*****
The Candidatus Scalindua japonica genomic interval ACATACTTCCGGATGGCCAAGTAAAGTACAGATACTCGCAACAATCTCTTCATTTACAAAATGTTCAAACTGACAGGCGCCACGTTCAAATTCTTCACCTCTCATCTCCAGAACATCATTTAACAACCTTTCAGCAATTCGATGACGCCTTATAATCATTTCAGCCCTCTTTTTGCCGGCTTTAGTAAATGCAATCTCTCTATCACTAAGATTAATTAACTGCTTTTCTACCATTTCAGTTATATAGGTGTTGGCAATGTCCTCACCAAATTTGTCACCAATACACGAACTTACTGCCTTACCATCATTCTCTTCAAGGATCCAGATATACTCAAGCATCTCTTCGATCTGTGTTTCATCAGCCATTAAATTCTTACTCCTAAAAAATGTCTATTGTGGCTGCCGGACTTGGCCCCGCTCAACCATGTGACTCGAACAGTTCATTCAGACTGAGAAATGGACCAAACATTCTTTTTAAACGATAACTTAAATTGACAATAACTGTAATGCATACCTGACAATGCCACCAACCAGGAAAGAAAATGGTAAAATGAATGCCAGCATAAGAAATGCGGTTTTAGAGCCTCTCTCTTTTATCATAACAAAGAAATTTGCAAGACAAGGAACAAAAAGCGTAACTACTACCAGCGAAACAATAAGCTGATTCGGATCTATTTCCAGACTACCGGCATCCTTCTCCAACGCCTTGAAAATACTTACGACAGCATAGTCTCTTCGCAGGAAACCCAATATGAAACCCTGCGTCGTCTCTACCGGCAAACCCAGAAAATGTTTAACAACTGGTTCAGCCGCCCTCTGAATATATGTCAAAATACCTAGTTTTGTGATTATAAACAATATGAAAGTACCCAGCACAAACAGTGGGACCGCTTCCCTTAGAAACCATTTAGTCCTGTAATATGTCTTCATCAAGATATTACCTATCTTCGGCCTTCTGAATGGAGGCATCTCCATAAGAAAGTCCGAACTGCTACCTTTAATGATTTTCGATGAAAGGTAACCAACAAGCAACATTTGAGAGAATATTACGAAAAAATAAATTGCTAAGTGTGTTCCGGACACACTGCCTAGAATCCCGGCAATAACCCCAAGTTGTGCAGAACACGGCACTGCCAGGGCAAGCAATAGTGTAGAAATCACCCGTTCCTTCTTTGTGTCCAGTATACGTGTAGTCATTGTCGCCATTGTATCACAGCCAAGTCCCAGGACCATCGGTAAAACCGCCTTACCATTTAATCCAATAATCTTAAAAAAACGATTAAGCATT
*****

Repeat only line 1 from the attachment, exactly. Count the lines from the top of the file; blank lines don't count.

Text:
The Candidatus Scalindua japonica genomic interval ACATACTTCCGGATGGCCAAGTAAAGTACAGATACTCGCAACAATCTCTTCATTTACAAAATGTTCAAACTGACAGGCGCCACGTTCAAATTCTTCACCTCTCATCTCCAGAACATCATTTAACAACCTTTCAGCAATTCGATGACGCCTTATAATCATTTCAGCCCTCTTTTTGCCGGCTTTAGTAAATGCAATCTCTCTATCACTAAGATTAATTAACTGCTTTTCTACCATTTCAGTTATATAGGTGTTGGCAATGTCCTCACCAAATTTGTCACCAATACACGAACTTACTGCCTTACCATCATTCTCTTCAAGGATCCAGATATACTCAAGCATCTCTTCGATCTGTGTTTCATCAGCCATTAAATTCTTACTCCTAAAAAATGTCTATTGTGGCTGCCGGACTTGGCCCCGCTCAACCATGTGACTCGAACAGTTCATTCAGACTGAGAAATGGACCAAACATTCTTTTTAAACGATAACTTAAATTGACAATAACTGTAATGCATACCTGACAATGCCACCAACCAGGAAAGAAAATGGTAAAATGAATGCCAGCATAAGAAATGCGGTTTTAGAGCCTCTCTCTTTTATCATAACAAAGAAATTTGCAAGACAAGGAACAAAAAGCGTAACTACTACCAGCGAAACAATAAGCTGATTCGGATCTATTTCCAGACTACCGGCATCCTTCTCCAACGCCTTGAAAATACTTACGACAGCATAGTCTCTTCGCAGGAAACCCAATATGAAACCCTGCGTCGTCTCTACCGGCAAACCCAGAAAATGTTTAACAACTGGTTCAGCCGCCCTCTGAATATATGTCAAAATACCTAGTTTTGTGATTATAAACAATATGAAAGTACCCAGCACAAACAGTGGGACCGCTTCCCTTAGAAACCATTTAGTCCTGTAATATGTCTTCATCAAGATATTACCTATCTTCGGCCTTCTGAATGGAGGCATCTCCATAAGAAAGTCCGAACTGCTACCTTTAATGATTTTCGATGAAAGGTAACCAACAAGCAACATTTGAGAGAATATTACGAAAAAATAAATTGCTAAGTGTGTTCCGGACACACTGCCTAGAATCCCGGCAATAACCCCAAGTTGTGCAGAACACGGCACTGCCAGGGCAAGCAATAGTGTAGAAATCACCCGTTCCTTCTTTGTGTCCAGTATACGTGTAGTCATTGTCGCCATTGTATCACAGCCAAGTCCCAGGACCATCGGTAAAACCGCCTTACCATTTAATCCAATAATCTTAAAAAAACGATTAAGCATT